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Muhammad ibn Jābir al-Harrānī al-Battānī

Abu Abdallah Muhammad ibn Jabir ibn Sinan ar-Raqqi al-Harrani as-Sabi al-Batani (Arabic محمد بن جابر بن سنان البتاني `Abū `Abd Allāh Muḥammad ibn Jābir ibn Sinān ar-Raqqī al-Ḥarrānī aṣ-Ṣābi` al-Battānī c. 858, Harran – 929, Qasr al-Jiss, near Samarra) Latinized as Albategnius, Albategni or Albatenius was an Arab [1] astronomer, astrologer, and mathematician, born in Harran near Urfa, which is now in Turkey. His epithet as-Sabi suggests that among his ancestry were members of the Sabian sect who worshipped the stars; however, his full name affirms that he was Muslim.[2]

Contents

Astronomy

One of his best-known achievements in astronomy was the determination of the solar year as being 365 days, 5 hours, 46 minutes and 24 seconds.

His work, the Zij influenced great European astronomers like Tycho Brahe, Johannes Kepler, etc. Nicholas Copernicus repeated what Al-Battani worte nearly 700 years before him as the Zij was translated into Latin thrice.

The modern world has paid him homeage and named a region of the moon Albategnius after him.

Al Battani worked in Syria, at ar-Raqqah and at Damascus, where he died. He was able to correct some of Ptolemy's results and compiled new tables of the Sun and Moon, long accepted as authoritative, discovered the movement of the Sun's apogee, treats the division of the celestial sphere, and introduces, probably independently of the 5th century Indian astronomer Aryabhata, the use of sines in calculation, and partially that of tangents, forming the basis of modern trigonometry. He also calculated the values for the precession of the equinoxes (54.5" per year, or 1° in 66 years) and the inclination of Earth's axis (23° 35'). He used a uniform rate for precession in his tables, choosing not to adopt the theory of trepidation attributed to his colleague Thabit ibn Qurra.

His most important work is his zij, or set of astronomical tables, known as al-Zīj al-Sābī with 57 chapters, which by way of Latin translation as De Motu Stellarum by Plato Tiburtinus (Plato of Tivoli) in 1116 (printed 1537 by Melanchthon, annotated by Regiomontanus), had great influence on European astronomy. The zij is based on Ptolemy's theory, showing little Indian influence.[3] A reprint appeared at Bologna in 1645. Plato's original manuscript is preserved at the Vatican; and the Escorial Library possesses in manuscript a treatise by Al Battani on astronomical chronology.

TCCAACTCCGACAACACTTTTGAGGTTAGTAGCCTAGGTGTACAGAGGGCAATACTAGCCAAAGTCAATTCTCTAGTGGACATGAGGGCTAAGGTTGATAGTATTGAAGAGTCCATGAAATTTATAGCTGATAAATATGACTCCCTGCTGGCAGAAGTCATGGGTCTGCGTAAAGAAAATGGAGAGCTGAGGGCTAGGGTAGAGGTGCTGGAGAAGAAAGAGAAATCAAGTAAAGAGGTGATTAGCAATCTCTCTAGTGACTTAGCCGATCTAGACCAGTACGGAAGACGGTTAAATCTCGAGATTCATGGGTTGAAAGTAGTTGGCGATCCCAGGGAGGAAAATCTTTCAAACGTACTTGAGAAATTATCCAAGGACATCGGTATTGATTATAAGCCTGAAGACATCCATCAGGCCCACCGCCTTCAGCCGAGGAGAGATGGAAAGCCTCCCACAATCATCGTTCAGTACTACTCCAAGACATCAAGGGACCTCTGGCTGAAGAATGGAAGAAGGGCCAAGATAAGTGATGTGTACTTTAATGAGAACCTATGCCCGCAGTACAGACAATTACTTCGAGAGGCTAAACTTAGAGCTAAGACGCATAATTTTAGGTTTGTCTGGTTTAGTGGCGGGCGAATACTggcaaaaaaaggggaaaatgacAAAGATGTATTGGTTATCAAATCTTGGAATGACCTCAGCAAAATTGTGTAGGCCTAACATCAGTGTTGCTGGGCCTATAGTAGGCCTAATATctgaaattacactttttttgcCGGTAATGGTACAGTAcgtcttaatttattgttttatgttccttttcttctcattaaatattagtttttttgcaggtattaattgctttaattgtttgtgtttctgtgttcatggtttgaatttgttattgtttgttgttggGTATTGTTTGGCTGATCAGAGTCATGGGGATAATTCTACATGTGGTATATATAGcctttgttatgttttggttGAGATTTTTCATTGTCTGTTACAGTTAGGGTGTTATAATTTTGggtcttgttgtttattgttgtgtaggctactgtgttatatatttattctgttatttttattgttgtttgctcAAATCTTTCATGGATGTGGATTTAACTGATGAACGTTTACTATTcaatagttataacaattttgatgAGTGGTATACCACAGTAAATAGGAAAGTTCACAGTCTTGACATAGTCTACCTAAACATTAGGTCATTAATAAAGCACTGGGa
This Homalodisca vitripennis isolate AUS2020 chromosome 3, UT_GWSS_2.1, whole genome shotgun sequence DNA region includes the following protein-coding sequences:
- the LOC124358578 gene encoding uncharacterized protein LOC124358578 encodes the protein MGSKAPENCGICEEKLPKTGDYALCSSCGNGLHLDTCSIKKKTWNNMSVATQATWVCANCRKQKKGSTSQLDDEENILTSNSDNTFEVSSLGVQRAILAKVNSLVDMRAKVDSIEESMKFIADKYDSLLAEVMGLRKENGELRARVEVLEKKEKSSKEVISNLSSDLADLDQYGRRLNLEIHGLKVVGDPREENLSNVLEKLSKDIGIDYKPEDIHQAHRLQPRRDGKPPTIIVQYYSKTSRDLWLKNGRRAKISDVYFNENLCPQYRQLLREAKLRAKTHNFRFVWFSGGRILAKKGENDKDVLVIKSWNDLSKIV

During his observations for his improved tables of the Sun and the Moon, he discovered that the direction of the Sun's eccentric was changing, which in modern astronomy is equivalent to the Earth moving in an elliptical orbit around the Sun.[4] His times for the new moon, lengths for the solar year and sidereal year, prediction of eclipses, and work on the phenomenon of parallax, carried astronomers "to the verge of relativity and the space age."[5]

Copernicus mentioned his indebtedness to Al-Battani and quoted him, in the book that initiated the Copernican Revolution, the De Revolutionibus Orbium Coelestium.

Mathematics

In mathematics, Battānī produced a number of trigonometrical relationships:

\tan a = \frac{\sin a}{\cos a}
\sec a = \sqrt{1 + \tan^2 a }

He also solved the equation sin x = a cos x discovering the formula:

\sin x = \frac{a}{\sqrt{1 + a^2}}

He also used al-Marwazi's idea of tangents ("shadows") to develop equations for calculating tangents and cotangents, compiling tables of them. He also discovered the reciprocal functions of secant and cosecant, and produced the first table of cosecants, which he referred to as a "table of shadows" (in reference to the shadow of a gnomon), for each degree from 1° to 90°.[6]

Honors

  • The crater Albategnius on the Moon is named after him.
  • In the fictional Star Trek universe, the Excelsior-class starship USS Al-Batani [sic] NCC-42995, mentioned on Star Trek: Voyager as Kathryn Janeway's first deep space assignment, was named for him.

Related

  • List of Arab scientists and scholars
  • zij

Notes

  1. ^ Albategnius (Al-Battani, Muhammad ibn Jabir) (c. 850-929)
  2. ^ O'Connor, John J.; Robertson, Edmund F., "Muhammad ibn Jābir al-Harrānī al-Battānī", MacTutor History of Mathematics archive .
  3. ^ E. S. Kennedy, A Survey of Islamic Astronomical Tables, (Transactions of the American Philosophical Society, New Series, 46, 2), Philadelphia, 1956, pp. 10-11, 32-34.
  4. ^ C. Singer (1959), A Short History of Scientific Ideas, p. 151, Oxford University Press (cf. Salah Zaimeche (2002), Muslim Observatories, FSTC)
  5. ^ G. M. Wickens, "The Middle East as a world Centre of science and medicine", in R. M. Savory, Introduction to Islamic Civilization, pp. 111-118, Cambridge University Press (cf. Salah Zaimeche (2002), Muslim Observatories, FSTC)
  6. ^ "trigonometry". Encyclopædia Britannica. http://www.britannica.com/EBchecked/topic/605281/trigonometry. Retrieved 2008-07-21. 

External links

  • Hartner, W (1970–80). "Battānī, Abū ʿAbd Allāh Muḥammad Ibn Jābir Ibn Sinān al-Raqqī al-Ḥarrānī al–Ṣābiʾ al-". Dictionary of Scientific Biography. New York: Charles Scribner's Sons. ISBN 0684101149. 
  • O'Connor, John J.; Robertson, Edmund F., "Abu Abdallah Mohammad ibn Jabir Al-Battani", MacTutor History of Mathematics archive .
  • Weisstein, Eric W., Albategnius (ca. 858-929) at ScienceWorld.

محمد بن جابر بن سنان البتاني

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